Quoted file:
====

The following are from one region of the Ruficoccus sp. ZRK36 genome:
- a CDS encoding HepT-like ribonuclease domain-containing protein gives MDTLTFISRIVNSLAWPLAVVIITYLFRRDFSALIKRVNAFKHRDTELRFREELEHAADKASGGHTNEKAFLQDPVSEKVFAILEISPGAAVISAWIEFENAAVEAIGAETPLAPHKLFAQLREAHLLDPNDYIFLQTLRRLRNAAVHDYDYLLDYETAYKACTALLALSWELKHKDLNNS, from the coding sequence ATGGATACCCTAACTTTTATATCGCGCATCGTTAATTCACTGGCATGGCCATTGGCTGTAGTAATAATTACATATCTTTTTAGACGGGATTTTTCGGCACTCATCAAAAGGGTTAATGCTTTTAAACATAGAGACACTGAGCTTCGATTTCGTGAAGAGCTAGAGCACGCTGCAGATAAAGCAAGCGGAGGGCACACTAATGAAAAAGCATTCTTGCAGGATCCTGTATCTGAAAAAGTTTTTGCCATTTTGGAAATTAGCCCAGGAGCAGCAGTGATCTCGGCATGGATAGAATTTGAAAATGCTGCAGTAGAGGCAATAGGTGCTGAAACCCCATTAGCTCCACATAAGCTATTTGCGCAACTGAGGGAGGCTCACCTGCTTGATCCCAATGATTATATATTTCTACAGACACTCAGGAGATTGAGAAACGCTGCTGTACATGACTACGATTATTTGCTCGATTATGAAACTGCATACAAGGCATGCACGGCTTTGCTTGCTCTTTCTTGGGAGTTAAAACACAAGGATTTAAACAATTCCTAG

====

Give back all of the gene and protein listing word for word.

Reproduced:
The following are from one region of the Ruficoccus sp. ZRK36 genome:
- a CDS encoding HepT-like ribonuclease domain-containing protein gives MDTLTFISRIVNSLAWPLAVVIITYLFRRDFSALIKRVNAFKHRDTELRFREELEHAADKASGGHTNEKAFLQDPVSEKVFAILEISPGAAVISAWIEFENAAVEAIGAETPLAPHKLFAQLREAHLLDPNDYIFLQTLRRLRNAAVHDYDYLLDYETAYKACTALLALSWELKHKDLNNS, from the coding sequence ATGGATACCCTAACTTTTATATCGCGCATCGTTAATTCACTGGCATGGCCATTGGCTGTAGTAATAATTACATATCTTTTTAGACGGGATTTTTCGGCACTCATCAAAAGGGTTAATGCTTTTAAACATAGAGACACTGAGCTTCGATTTCGTGAAGAGCTAGAGCACGCTGCAGATAAAGCAAGCGGAGGGCACACTAATGAAAAAGCATTCTTGCAGGATCCTGTATCTGAAAAAGTTTTTGCCATTTTGGAAATTAGCCCAGGAGCAGCAGTGATCTCGGCATGGATAGAATTTGAAAATGCTGCAGTAGAGGCAATAGGTGCTGAAACCCCATTAGCTCCACATAAGCTATTTGCGCAACTGAGGGAGGCTCACCTGCTTGATCCCAATGATTATATATTTCTACAGACACTCAGGAGATTGAGAAACGCTGCTGTACATGACTACGATTATTTGCTCGATTATGAAACTGCATACAAGGCATGCACGGCTTTGCTTGCTCTTTCTTGGGAGTTAAAACACAAGGATTTAAACAATTCCTAG